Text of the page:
The Supreme Court hearing room in the Temple of Justice is a grand, formal auditorium with ornate fixtures and high ceilings. Up until this time, very few members of the public would attend Supreme Court hearings. About 30 minutes before the hearing began, the workers, all men as I recall, filed in quietly and took their seats, dressed neatly in clean work clothes. The two prosecutors from Walla Walla, Arthur Eggers and Jerry Votendahl, looked astonished when the workers filed in – I think, in retrospect, that they then realized that this was not just a legal hearing. I knew that some workers would be coming, but I had no idea there would be two busloads!
The nine Justices filed out onto the bench in their robes and took their seats. The Chief Justice, Frank Hale sat down and said something like “Welcome, everyone, to your state Supreme Court.” Very few of the workers spoke much English, but I think they detected a friendly environment.
Since we were the losers at the trial court, and it was our appeal, our two lawyers began their arguments first. Charles Ehlert, my lawyer and lifelong friend, made a clear and unemotional argument, reviewing the First Amendment case authorities and constitutional legal arguments advanced in our brief. The Justices had very few questions for Charles, and the ones they did ask were softballs, which he hit out of the park in his answers.
Then, the moment we’d all been waiting for: Mario Obledo, Director Counsel of the Mexican American Legal Defense and Education Fund (MALDEF), who was representing Lupe, got up, went to the lectern and began his argument. Because Obledo (he always preferred to be addressed by his last name) was not admitted to practice law in Washington, Charles made a motion, strictly a formality, to permit him to appear for the argument.
I don’t believe a Mexican American lawyer had ever appeared before the Supreme Court in Olympia before this hearing. Justice Robert Utter made a friendly welcoming comment and Obledo was off to the races. Where Charles was formal and legalistic, Obledo was forceful and emotional.
As he had at the trial court, he described the Rogers Walla Walla labor camp, which he had visited once with Lupe, as a “scar sitting under the beautiful Blue Mountains.” He assailed Rogers Walla Walla and the Sheriff’s Department for isolating the workers from services available in the community, and denying them access to legal help and the union trying to help them.
Even though few of the workers could follow all of his arguments, their support – and delight – was obvious. I’m convinced that seeing a brown skinned lawyer, in an impeccable pinstriped grey suit, advocating on their behalf was a big part of that. Obledo made a final point about “ending this injustice, and removing the clouds over the heads of these two young men. Reverse these terribly mistaken convictions!” He turned, looked at Lupe and me seated behind him, and sat down.
After a moment, Jerry Votendahl, the Deputy Prosecuting Attorney, got up to begin the counter argument. After a couple of sentences, Justice Hugh Rosellini stopped him and asked: “Where in the Constitution or laws of the United States or the State of Washington does it give YOU the right to bring these workers up to Walla Walla from Texas, put them in a labor camp and HOLD THEM PRISONER?” Charles leaned over and whispered to me, “I think we’ve got one vote.” For Votendahl, the argument went downhill from there, as he faced multiple questions from the justices all based on skepticism and outrage.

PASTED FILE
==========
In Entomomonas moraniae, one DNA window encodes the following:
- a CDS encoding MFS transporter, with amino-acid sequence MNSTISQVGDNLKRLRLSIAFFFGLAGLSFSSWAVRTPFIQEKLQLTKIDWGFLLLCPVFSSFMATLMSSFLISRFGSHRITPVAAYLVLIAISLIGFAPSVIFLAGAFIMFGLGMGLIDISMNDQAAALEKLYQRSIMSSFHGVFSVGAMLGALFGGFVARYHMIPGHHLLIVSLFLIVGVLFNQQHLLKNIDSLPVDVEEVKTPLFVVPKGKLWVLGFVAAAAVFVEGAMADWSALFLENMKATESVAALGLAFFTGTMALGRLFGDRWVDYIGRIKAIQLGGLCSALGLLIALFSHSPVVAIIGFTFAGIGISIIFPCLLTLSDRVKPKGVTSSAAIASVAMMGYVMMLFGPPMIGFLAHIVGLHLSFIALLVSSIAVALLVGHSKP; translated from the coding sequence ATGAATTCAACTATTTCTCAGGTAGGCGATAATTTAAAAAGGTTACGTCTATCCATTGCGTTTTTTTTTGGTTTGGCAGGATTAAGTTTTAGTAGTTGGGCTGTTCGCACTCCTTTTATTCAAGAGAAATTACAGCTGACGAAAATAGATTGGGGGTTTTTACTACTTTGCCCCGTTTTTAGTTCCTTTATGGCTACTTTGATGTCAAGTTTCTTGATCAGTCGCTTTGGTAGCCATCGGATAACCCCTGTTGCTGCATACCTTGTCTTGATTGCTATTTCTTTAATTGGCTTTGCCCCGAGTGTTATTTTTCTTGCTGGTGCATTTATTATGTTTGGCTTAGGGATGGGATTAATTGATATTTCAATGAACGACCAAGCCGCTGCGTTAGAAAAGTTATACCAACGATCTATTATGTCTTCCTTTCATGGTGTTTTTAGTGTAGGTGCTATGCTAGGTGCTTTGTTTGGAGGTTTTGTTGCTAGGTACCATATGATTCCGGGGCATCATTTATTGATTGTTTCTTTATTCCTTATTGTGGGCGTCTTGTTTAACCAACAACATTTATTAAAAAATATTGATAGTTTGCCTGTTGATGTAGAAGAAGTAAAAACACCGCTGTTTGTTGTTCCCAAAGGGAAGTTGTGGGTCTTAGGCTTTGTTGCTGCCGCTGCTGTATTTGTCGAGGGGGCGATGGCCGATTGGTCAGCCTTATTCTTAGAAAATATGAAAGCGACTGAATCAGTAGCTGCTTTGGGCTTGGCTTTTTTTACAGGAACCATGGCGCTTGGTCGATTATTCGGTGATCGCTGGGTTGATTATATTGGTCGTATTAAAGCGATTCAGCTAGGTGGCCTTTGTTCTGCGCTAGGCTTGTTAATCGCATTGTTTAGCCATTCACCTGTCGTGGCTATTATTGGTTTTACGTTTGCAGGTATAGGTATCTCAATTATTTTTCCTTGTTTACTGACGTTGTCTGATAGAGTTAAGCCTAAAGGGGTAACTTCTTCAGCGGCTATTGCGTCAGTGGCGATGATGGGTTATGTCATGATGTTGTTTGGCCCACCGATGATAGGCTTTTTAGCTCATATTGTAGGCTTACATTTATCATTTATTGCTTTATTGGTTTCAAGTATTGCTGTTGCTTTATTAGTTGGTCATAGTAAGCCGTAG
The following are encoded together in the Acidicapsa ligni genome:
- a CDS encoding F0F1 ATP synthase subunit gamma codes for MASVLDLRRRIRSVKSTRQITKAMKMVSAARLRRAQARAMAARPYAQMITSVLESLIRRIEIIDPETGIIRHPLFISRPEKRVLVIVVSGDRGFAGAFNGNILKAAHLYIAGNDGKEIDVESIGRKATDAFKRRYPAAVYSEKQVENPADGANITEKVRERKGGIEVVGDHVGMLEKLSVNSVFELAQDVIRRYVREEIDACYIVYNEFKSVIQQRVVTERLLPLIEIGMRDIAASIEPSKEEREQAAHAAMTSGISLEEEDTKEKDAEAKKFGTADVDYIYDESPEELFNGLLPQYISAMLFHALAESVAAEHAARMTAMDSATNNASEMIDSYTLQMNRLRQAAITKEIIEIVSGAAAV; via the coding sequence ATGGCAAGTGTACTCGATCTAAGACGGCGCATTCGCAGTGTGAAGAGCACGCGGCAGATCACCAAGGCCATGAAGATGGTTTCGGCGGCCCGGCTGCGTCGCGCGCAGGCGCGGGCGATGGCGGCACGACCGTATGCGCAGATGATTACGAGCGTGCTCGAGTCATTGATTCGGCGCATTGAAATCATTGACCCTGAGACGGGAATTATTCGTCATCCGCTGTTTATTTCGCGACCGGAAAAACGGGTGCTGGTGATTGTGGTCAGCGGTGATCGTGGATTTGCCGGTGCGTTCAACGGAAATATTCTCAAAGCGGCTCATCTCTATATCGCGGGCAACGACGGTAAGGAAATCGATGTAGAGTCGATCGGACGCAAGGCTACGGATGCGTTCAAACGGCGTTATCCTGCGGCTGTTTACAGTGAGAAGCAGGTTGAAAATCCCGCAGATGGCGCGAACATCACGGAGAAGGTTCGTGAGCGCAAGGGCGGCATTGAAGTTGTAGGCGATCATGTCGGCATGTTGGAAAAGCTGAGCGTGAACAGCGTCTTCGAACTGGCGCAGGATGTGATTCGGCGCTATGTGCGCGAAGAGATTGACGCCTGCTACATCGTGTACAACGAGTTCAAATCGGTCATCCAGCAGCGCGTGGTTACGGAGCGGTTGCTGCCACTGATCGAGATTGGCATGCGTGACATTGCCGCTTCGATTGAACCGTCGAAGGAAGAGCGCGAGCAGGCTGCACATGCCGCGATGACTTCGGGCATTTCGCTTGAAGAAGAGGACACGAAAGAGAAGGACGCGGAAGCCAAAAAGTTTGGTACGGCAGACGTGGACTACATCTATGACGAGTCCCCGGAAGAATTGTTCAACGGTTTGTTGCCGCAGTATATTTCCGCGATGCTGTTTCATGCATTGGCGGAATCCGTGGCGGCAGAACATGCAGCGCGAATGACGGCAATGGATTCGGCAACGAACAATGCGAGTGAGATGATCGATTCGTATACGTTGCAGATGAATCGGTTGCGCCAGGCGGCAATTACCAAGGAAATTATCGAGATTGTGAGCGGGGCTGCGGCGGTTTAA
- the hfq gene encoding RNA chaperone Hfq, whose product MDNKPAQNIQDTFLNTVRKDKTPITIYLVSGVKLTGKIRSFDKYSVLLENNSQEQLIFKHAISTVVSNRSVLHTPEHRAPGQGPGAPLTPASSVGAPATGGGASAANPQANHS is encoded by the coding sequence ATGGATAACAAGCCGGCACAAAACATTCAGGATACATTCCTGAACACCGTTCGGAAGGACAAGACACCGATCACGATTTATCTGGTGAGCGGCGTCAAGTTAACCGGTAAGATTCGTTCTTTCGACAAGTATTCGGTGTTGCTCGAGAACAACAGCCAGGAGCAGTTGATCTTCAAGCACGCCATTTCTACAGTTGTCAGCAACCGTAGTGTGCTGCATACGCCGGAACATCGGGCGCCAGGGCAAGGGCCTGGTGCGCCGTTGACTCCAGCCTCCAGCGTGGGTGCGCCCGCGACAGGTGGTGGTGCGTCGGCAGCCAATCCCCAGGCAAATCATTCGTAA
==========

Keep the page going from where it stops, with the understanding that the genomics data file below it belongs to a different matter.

As we put together our papers and headed for the ride home, Ehlert, Obledo, Lupe, and I were thrilled and confident. The hearing could not have gone better. We headed to the home of June and Greg Dallaire, where we had a party with about 40 co-workers and supporters in honor of our two wonderful lawyers.
Charles Ehlert passed away in January, 2017, after a long career practicing law in Seattle. He later described the day of the Supreme Court argument as the “most meaningful day of my legal career.” Mario Obledo went on to serve in the cabinet of California Governor Jerry Brown from 1976-1984 as Secretary of Human Services.
In the 1990’s, when Lupe was awarded the Goldmark Award by the Legal Foundation of Washington for his outstanding career long work as a lawyer for farm workers, Obledo traveled to Seattle to honor him and present him the award, despite being debilitated by diabetes. He died a few years later.
Llew Pritchard continued a distinguished legal career in Seattle, remaining active in the American Bar Association and pushing it toward advancing the concept of “Justice for All.” Last year the Bar honored him with a civil rights award for his lifetime of work to advance social justice. Bill Neukom went on to become the President of the Young Lawyers Section of the ABA a few years later, and then the General Counsel of Microsoft, and eventually the President of the entire ABA. He and his wife started a private foundation, and one of its guiding principal is advancing “The Rule of Law.”
In May of 1973, the Supreme Court handed down its unanimous decision reversing our convictions, and clearly establishing to legal rights of union organizers and lawyers to enter onto private property where workers live in order to provide organizing and legal assistance. It remains a major milestone in the legal and political struggle for farm workers’ rights in Washington State.
Last October, the Jordan Schnitzer Museum at Washington State University formally opened an exhibition of Irwin Nash’s photographs of the struggle for farmworker rights during this period. One of the photographs they included in the exhibition is a 1971 photo of Lupe and I, our arms raised and our hands clasped, as we stood in front of the “No Trespassing” sign at the Rogers Walla Walla labor camp. At the opening more than 50 years later, we posed again, our hands clasped in the same way, standing in front of the photo on the museum wall. I even wore the same orange suede jacket I was wearing that day in 1971 when Irwin Nash snapped our photo.
For me, a now retied lawyer and King County Superior Court judge, that moment stands as a testament to what became a lifelong friendship between Lupe and me, and also a reminder that, while the arc of the moral universe is long, it really does bend towards justice.